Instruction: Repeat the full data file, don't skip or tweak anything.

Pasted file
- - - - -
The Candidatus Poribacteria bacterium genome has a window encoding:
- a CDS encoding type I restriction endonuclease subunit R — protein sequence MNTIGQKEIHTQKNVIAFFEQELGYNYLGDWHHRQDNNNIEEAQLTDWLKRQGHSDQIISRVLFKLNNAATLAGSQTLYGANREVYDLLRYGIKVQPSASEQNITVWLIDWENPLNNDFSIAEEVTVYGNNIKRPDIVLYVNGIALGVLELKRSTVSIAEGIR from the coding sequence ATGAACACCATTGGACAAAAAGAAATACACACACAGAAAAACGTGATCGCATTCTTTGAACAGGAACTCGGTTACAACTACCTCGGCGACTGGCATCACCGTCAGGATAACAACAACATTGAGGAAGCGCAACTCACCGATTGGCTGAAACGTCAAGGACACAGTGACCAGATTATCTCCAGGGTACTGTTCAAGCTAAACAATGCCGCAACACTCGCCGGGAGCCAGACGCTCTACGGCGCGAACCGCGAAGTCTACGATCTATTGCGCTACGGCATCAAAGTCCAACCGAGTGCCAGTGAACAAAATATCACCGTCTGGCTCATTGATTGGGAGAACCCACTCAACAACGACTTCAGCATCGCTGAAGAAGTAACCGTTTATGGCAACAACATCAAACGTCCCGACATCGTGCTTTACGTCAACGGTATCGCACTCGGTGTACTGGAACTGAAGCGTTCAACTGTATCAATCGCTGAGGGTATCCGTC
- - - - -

The Candidatus Poribacteria bacterium genome has a window encoding:
- a CDS encoding type I restriction endonuclease subunit R — protein sequence MNTIGQKEIHTQKNVIAFFEQELGYNYLGDWHHRQDNNNIEEAQLTDWLKRQGHSDQIISRVLFKLNNAATLAGSQTLYGANREVYDLLRYGIKVQPSASEQNITVWLIDWENPLNNDFSIAEEVTVYGNNIKRPDIVLYVNGIALGVLELKRSTVSIAEGIR from the coding sequence ATGAACACCATTGGACAAAAAGAAATACACACACAGAAAAACGTGATCGCATTCTTTGAACAGGAACTCGGTTACAACTACCTCGGCGACTGGCATCACCGTCAGGATAACAACAACATTGAGGAAGCGCAACTCACCGATTGGCTGAAACGTCAAGGACACAGTGACCAGATTATCTCCAGGGTACTGTTCAAGCTAAACAATGCCGCAACACTCGCCGGGAGCCAGACGCTCTACGGCGCGAACCGCGAAGTCTACGATCTATTGCGCTACGGCATCAAAGTCCAACCGAGTGCCAGTGAACAAAATATCACCGTCTGGCTCATTGATTGGGAGAACCCACTCAACAACGACTTCAGCATCGCTGAAGAAGTAACCGTTTATGGCAACAACATCAAACGTCCCGACATCGTGCTTTACGTCAACGGTATCGCACTCGGTGTACTGGAACTGAAGCGTTCAACTGTATCAATCGCTGAGGGTATCCGTC